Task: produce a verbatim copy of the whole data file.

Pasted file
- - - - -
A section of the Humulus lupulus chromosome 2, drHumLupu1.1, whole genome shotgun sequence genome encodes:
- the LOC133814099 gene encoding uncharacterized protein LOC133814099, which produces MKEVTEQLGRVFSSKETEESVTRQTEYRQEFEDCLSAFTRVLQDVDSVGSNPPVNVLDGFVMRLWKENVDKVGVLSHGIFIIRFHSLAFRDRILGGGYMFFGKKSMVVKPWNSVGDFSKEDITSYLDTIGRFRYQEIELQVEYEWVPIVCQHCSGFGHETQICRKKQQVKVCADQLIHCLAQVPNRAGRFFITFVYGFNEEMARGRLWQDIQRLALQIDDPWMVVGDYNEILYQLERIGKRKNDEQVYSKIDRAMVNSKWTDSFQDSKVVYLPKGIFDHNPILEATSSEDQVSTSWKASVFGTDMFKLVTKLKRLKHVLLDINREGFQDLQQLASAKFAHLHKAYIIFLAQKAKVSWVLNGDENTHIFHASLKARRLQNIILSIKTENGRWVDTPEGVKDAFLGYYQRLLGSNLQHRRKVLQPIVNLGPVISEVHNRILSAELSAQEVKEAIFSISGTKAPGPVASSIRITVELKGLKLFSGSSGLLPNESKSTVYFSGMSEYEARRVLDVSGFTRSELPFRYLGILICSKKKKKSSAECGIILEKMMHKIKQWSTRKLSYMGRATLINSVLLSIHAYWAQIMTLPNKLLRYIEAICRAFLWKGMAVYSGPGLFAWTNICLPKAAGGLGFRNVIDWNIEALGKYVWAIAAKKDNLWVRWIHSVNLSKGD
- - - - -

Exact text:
A section of the Humulus lupulus chromosome 2, drHumLupu1.1, whole genome shotgun sequence genome encodes:
- the LOC133814099 gene encoding uncharacterized protein LOC133814099, which produces MKEVTEQLGRVFSSKETEESVTRQTEYRQEFEDCLSAFTRVLQDVDSVGSNPPVNVLDGFVMRLWKENVDKVGVLSHGIFIIRFHSLAFRDRILGGGYMFFGKKSMVVKPWNSVGDFSKEDITSYLDTIGRFRYQEIELQVEYEWVPIVCQHCSGFGHETQICRKKQQVKVCADQLIHCLAQVPNRAGRFFITFVYGFNEEMARGRLWQDIQRLALQIDDPWMVVGDYNEILYQLERIGKRKNDEQVYSKIDRAMVNSKWTDSFQDSKVVYLPKGIFDHNPILEATSSEDQVSTSWKASVFGTDMFKLVTKLKRLKHVLLDINREGFQDLQQLASAKFAHLHKAYIIFLAQKAKVSWVLNGDENTHIFHASLKARRLQNIILSIKTENGRWVDTPEGVKDAFLGYYQRLLGSNLQHRRKVLQPIVNLGPVISEVHNRILSAELSAQEVKEAIFSISGTKAPGPVASSIRITVELKGLKLFSGSSGLLPNESKSTVYFSGMSEYEARRVLDVSGFTRSELPFRYLGILICSKKKKKSSAECGIILEKMMHKIKQWSTRKLSYMGRATLINSVLLSIHAYWAQIMTLPNKLLRYIEAICRAFLWKGMAVYSGPGLFAWTNICLPKAAGGLGFRNVIDWNIEALGKYVWAIAAKKDNLWVRWIHSVNLSKGD